It’s a book I hope everyone likes, because we’re trying something really different for us. It’s got all kinds of new elements, and we’re trying to push the boundaries for ourselves, as creators.
TFAW: What makes you happy about working with DC?
SS: They’ve been really, really good about letting me write the stories I’ve pitched, as crazy as they’ve been. I mean, I came on Detective Comics and they let me use Jock and Francesco Francavilla, and make Jim Gordon’s son a psychopath. They let me do a story with the Court of Owls and let me possibly give Batman an evil brother. And in Joker [Death of the Family], they let me have the Joker running around with his face strapped on.
With Batman: Zero Year, they’re letting me do this nutty take on the origin that’s really, really out there. So yeah, at corporate comics, at the Big Two, there can be a lot of red tape, and the properties themselves have certain kinds of restrictions, and there are obligations that the company places on people. But I can only speak to my own experience at this point, and DC has been very, very generous to me, in terms of the latitude they’ve given me creatively. I appreciate that very much.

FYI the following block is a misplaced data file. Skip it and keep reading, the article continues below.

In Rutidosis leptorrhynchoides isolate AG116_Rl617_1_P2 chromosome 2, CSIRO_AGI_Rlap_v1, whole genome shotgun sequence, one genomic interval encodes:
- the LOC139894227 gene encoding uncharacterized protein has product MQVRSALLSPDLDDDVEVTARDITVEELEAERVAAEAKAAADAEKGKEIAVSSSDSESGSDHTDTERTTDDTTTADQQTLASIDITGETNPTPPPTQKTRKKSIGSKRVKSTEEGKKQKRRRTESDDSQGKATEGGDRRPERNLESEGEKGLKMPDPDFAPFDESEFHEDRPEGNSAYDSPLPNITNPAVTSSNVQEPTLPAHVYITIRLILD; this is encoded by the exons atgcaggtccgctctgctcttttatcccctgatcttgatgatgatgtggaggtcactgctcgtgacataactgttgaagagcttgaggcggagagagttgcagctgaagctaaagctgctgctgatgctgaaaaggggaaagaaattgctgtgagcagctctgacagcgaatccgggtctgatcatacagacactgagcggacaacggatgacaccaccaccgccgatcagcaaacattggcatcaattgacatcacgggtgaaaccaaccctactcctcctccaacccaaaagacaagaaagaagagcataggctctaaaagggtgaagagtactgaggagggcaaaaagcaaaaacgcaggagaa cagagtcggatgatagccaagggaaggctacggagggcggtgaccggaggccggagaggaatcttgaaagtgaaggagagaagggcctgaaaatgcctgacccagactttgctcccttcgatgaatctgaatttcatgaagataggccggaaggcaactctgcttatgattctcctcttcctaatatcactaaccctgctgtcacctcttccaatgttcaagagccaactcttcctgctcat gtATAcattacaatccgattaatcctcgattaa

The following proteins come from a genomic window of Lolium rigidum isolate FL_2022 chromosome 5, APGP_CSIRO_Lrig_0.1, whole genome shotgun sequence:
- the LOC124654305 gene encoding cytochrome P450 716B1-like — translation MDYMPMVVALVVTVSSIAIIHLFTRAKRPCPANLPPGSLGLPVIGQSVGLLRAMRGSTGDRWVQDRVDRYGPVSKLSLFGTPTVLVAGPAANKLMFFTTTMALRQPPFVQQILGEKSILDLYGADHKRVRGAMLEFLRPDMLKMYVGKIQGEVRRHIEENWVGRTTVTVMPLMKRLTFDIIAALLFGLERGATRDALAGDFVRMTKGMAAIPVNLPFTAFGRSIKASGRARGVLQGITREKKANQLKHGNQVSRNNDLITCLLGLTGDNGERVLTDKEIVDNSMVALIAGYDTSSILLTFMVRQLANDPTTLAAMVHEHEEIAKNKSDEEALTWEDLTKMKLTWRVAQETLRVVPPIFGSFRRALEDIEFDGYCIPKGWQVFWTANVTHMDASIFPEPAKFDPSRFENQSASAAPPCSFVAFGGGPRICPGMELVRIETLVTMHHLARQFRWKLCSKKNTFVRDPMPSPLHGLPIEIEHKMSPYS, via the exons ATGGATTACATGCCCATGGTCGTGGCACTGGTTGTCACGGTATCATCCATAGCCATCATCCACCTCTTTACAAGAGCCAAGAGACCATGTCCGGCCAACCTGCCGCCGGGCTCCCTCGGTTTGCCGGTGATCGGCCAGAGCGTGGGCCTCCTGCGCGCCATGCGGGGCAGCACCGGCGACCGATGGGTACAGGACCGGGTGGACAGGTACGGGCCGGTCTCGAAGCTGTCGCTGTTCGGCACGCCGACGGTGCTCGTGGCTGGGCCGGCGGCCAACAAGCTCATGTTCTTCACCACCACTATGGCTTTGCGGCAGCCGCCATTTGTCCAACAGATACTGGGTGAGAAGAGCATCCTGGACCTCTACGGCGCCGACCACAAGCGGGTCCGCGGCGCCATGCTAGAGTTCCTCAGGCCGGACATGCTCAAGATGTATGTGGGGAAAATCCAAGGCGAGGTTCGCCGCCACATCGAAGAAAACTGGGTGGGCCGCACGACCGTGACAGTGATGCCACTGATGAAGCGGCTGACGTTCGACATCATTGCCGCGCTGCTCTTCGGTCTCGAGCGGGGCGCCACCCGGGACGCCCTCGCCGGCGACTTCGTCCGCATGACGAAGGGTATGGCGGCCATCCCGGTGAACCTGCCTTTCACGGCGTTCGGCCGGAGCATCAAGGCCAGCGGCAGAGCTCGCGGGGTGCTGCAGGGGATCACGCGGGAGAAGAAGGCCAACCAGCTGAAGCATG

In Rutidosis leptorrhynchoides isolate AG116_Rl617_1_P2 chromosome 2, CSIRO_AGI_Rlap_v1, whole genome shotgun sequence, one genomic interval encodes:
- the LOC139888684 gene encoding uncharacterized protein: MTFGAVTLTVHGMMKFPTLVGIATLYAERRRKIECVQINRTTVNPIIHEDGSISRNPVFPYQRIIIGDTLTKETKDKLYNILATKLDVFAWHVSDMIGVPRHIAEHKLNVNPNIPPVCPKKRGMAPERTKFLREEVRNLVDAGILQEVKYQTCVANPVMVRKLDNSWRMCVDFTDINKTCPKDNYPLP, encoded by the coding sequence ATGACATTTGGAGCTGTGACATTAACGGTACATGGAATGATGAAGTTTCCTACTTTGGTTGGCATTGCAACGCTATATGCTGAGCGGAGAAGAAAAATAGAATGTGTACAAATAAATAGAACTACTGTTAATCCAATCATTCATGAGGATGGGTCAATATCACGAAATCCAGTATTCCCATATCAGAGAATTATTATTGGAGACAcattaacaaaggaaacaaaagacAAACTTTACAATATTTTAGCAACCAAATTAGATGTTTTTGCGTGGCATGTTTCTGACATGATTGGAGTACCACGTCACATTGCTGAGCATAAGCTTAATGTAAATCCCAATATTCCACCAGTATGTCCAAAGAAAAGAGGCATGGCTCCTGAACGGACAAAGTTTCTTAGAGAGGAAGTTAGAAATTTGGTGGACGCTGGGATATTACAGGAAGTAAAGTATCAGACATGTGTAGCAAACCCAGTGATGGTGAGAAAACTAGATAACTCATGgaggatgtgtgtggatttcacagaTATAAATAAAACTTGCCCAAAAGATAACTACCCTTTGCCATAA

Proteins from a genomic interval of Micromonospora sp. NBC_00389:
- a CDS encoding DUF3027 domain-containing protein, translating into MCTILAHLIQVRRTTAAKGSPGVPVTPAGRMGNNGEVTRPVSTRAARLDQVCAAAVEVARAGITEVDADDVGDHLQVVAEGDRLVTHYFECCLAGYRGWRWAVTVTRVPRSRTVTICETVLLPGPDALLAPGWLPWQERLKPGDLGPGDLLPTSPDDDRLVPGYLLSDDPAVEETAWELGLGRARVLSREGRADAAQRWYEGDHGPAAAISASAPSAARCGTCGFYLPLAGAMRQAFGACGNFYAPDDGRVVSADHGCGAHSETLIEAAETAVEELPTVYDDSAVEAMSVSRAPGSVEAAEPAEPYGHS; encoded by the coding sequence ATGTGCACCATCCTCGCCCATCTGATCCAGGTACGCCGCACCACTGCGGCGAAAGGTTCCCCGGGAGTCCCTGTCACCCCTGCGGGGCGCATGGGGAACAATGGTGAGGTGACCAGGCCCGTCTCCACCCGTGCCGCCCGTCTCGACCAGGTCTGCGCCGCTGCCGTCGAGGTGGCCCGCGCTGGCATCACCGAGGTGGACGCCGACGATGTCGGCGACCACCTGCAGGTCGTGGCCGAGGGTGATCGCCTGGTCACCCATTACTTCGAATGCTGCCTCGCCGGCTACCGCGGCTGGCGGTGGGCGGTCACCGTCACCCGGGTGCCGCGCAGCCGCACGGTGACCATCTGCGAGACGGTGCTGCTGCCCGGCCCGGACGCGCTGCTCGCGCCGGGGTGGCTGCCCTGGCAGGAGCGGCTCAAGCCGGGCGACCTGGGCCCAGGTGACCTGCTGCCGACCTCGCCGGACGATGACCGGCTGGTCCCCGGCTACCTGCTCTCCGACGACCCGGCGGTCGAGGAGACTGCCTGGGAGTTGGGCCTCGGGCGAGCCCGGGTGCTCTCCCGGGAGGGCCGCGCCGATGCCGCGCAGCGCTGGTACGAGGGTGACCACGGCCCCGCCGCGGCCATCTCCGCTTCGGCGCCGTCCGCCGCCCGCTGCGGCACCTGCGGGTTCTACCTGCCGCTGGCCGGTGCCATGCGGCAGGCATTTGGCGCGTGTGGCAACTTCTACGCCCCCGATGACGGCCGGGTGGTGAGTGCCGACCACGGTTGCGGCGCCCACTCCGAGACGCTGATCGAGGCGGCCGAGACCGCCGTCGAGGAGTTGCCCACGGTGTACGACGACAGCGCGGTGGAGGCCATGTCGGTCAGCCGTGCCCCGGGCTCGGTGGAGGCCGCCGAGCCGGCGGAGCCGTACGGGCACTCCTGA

I think you can look at the stuff we’re doing on Batman, and that I’m doing on The Wake, and see that for better or worse, it’s what I’m pitching. So if you don’t like it, it’s my fault.
We want to thank Scott Snyder and DC Comics for an excellent interview! Make sure to pre-order your copies of Superman Unchained and Batman: Zero Year. Not only will you ensure you get every issue of the hottest storylines of the year, but you’ll save 20%. Plus, order the hot new series The Wake, and explore the rest of Scott Snyder’s comics and graphic novels here at TFAW.
Are you looking forward to Superman Unchained? Are you curious about Batman: Zero Year? Post your comments below!